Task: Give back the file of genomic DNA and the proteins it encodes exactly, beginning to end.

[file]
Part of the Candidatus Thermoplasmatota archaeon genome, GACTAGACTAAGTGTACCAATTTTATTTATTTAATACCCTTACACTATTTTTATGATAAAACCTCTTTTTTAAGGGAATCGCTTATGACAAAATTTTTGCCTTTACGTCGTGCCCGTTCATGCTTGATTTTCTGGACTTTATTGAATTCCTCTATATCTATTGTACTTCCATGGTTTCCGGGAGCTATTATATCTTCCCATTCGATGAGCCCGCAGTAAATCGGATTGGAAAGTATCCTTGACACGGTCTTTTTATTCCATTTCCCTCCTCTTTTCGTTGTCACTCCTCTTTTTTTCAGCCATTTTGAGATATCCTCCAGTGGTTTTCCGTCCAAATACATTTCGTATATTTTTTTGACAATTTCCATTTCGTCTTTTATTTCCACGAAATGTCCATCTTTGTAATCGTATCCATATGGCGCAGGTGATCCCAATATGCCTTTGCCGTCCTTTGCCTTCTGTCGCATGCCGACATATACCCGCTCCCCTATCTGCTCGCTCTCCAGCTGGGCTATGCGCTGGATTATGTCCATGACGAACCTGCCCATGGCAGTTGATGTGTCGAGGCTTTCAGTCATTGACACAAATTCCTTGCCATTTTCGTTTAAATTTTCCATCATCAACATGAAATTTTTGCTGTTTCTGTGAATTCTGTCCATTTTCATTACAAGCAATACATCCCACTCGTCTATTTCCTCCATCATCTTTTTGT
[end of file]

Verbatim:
Part of the Candidatus Thermoplasmatota archaeon genome, GACTAGACTAAGTGTACCAATTTTATTTATTTAATACCCTTACACTATTTTTATGATAAAACCTCTTTTTTAAGGGAATCGCTTATGACAAAATTTTTGCCTTTACGTCGTGCCCGTTCATGCTTGATTTTCTGGACTTTATTGAATTCCTCTATATCTATTGTACTTCCATGGTTTCCGGGAGCTATTATATCTTCCCATTCGATGAGCCCGCAGTAAATCGGATTGGAAAGTATCCTTGACACGGTCTTTTTATTCCATTTCCCTCCTCTTTTCGTTGTCACTCCTCTTTTTTTCAGCCATTTTGAGATATCCTCCAGTGGTTTTCCGTCCAAATACATTTCGTATATTTTTTTGACAATTTCCATTTCGTCTTTTATTTCCACGAAATGTCCATCTTTGTAATCGTATCCATATGGCGCAGGTGATCCCAATATGCCTTTGCCGTCCTTTGCCTTCTGTCGCATGCCGACATATACCCGCTCCCCTATCTGCTCGCTCTCCAGCTGGGCTATGCGCTGGATTATGTCCATGACGAACCTGCCCATGGCAGTTGATGTGTCGAGGCTTTCAGTCATTGACACAAATTCCTTGCCATTTTCGTTTAAATTTTCCATCATCAACATGAAATTTTTGCTGTTTCTGTGAATTCTGTCCATTTTCATTACAAGCAATACATCCCACTCGTCTATTTCCTCCATCATCTTTTTGT